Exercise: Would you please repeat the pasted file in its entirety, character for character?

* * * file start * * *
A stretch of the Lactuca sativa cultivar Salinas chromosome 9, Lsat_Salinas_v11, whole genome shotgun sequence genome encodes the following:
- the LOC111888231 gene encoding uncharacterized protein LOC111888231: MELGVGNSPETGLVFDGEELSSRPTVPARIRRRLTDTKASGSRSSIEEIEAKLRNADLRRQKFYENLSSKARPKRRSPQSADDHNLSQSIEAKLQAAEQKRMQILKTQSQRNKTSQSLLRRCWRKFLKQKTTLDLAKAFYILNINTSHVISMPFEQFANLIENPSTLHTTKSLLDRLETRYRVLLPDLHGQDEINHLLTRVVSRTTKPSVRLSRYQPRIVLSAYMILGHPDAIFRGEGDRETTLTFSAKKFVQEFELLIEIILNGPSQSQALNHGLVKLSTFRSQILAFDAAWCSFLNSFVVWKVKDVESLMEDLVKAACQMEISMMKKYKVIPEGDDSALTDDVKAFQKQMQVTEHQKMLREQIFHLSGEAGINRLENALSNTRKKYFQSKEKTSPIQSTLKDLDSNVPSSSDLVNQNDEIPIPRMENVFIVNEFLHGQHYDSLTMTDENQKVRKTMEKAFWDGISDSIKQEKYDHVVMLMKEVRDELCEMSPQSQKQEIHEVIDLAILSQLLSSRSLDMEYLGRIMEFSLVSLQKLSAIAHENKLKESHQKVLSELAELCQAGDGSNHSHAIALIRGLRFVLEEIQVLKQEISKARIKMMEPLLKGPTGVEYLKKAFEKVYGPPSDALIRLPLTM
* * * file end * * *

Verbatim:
A stretch of the Lactuca sativa cultivar Salinas chromosome 9, Lsat_Salinas_v11, whole genome shotgun sequence genome encodes the following:
- the LOC111888231 gene encoding uncharacterized protein LOC111888231: MELGVGNSPETGLVFDGEELSSRPTVPARIRRRLTDTKASGSRSSIEEIEAKLRNADLRRQKFYENLSSKARPKRRSPQSADDHNLSQSIEAKLQAAEQKRMQILKTQSQRNKTSQSLLRRCWRKFLKQKTTLDLAKAFYILNINTSHVISMPFEQFANLIENPSTLHTTKSLLDRLETRYRVLLPDLHGQDEINHLLTRVVSRTTKPSVRLSRYQPRIVLSAYMILGHPDAIFRGEGDRETTLTFSAKKFVQEFELLIEIILNGPSQSQALNHGLVKLSTFRSQILAFDAAWCSFLNSFVVWKVKDVESLMEDLVKAACQMEISMMKKYKVIPEGDDSALTDDVKAFQKQMQVTEHQKMLREQIFHLSGEAGINRLENALSNTRKKYFQSKEKTSPIQSTLKDLDSNVPSSSDLVNQNDEIPIPRMENVFIVNEFLHGQHYDSLTMTDENQKVRKTMEKAFWDGISDSIKQEKYDHVVMLMKEVRDELCEMSPQSQKQEIHEVIDLAILSQLLSSRSLDMEYLGRIMEFSLVSLQKLSAIAHENKLKESHQKVLSELAELCQAGDGSNHSHAIALIRGLRFVLEEIQVLKQEISKARIKMMEPLLKGPTGVEYLKKAFEKVYGPPSDALIRLPLTM